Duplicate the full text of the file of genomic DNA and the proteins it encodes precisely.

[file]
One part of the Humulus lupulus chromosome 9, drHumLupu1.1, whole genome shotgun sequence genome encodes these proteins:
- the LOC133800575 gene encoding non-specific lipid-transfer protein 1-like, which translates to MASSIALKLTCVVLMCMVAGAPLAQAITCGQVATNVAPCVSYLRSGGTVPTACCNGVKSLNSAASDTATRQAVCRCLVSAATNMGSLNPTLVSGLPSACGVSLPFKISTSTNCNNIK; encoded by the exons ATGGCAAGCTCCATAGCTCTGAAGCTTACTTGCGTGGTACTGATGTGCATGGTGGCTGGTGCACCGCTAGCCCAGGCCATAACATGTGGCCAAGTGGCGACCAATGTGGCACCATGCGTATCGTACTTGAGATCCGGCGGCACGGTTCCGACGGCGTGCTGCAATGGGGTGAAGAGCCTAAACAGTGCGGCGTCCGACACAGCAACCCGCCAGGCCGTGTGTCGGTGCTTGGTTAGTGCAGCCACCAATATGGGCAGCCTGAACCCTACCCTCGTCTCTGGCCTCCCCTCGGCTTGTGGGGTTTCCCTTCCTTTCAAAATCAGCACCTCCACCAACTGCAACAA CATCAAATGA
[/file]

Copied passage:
One part of the Humulus lupulus chromosome 9, drHumLupu1.1, whole genome shotgun sequence genome encodes these proteins:
- the LOC133800575 gene encoding non-specific lipid-transfer protein 1-like, which translates to MASSIALKLTCVVLMCMVAGAPLAQAITCGQVATNVAPCVSYLRSGGTVPTACCNGVKSLNSAASDTATRQAVCRCLVSAATNMGSLNPTLVSGLPSACGVSLPFKISTSTNCNNIK; encoded by the exons ATGGCAAGCTCCATAGCTCTGAAGCTTACTTGCGTGGTACTGATGTGCATGGTGGCTGGTGCACCGCTAGCCCAGGCCATAACATGTGGCCAAGTGGCGACCAATGTGGCACCATGCGTATCGTACTTGAGATCCGGCGGCACGGTTCCGACGGCGTGCTGCAATGGGGTGAAGAGCCTAAACAGTGCGGCGTCCGACACAGCAACCCGCCAGGCCGTGTGTCGGTGCTTGGTTAGTGCAGCCACCAATATGGGCAGCCTGAACCCTACCCTCGTCTCTGGCCTCCCCTCGGCTTGTGGGGTTTCCCTTCCTTTCAAAATCAGCACCTCCACCAACTGCAACAA CATCAAATGA